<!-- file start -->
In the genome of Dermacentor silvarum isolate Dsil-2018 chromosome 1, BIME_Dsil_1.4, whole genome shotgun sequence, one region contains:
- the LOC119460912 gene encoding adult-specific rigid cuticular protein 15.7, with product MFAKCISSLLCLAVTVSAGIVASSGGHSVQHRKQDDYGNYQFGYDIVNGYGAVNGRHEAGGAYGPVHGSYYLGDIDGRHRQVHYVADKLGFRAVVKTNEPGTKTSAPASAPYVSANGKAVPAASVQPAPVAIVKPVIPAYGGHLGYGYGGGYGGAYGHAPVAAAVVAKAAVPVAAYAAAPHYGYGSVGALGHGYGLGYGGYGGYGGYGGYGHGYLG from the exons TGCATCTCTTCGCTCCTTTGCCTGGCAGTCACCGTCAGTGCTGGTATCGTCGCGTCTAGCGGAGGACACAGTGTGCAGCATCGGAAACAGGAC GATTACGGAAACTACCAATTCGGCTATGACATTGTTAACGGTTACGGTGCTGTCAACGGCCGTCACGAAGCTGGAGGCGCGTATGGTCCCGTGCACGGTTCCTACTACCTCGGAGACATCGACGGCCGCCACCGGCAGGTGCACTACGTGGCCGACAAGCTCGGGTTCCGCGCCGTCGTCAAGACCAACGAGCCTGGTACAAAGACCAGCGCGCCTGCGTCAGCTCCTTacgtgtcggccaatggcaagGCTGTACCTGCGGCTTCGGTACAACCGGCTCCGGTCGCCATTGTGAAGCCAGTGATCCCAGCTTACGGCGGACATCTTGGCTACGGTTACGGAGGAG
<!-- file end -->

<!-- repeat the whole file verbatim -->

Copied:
In the genome of Dermacentor silvarum isolate Dsil-2018 chromosome 1, BIME_Dsil_1.4, whole genome shotgun sequence, one region contains:
- the LOC119460912 gene encoding adult-specific rigid cuticular protein 15.7, with product MFAKCISSLLCLAVTVSAGIVASSGGHSVQHRKQDDYGNYQFGYDIVNGYGAVNGRHEAGGAYGPVHGSYYLGDIDGRHRQVHYVADKLGFRAVVKTNEPGTKTSAPASAPYVSANGKAVPAASVQPAPVAIVKPVIPAYGGHLGYGYGGGYGGAYGHAPVAAAVVAKAAVPVAAYAAAPHYGYGSVGALGHGYGLGYGGYGGYGGYGGYGHGYLG from the exons TGCATCTCTTCGCTCCTTTGCCTGGCAGTCACCGTCAGTGCTGGTATCGTCGCGTCTAGCGGAGGACACAGTGTGCAGCATCGGAAACAGGAC GATTACGGAAACTACCAATTCGGCTATGACATTGTTAACGGTTACGGTGCTGTCAACGGCCGTCACGAAGCTGGAGGCGCGTATGGTCCCGTGCACGGTTCCTACTACCTCGGAGACATCGACGGCCGCCACCGGCAGGTGCACTACGTGGCCGACAAGCTCGGGTTCCGCGCCGTCGTCAAGACCAACGAGCCTGGTACAAAGACCAGCGCGCCTGCGTCAGCTCCTTacgtgtcggccaatggcaagGCTGTACCTGCGGCTTCGGTACAACCGGCTCCGGTCGCCATTGTGAAGCCAGTGATCCCAGCTTACGGCGGACATCTTGGCTACGGTTACGGAGGAG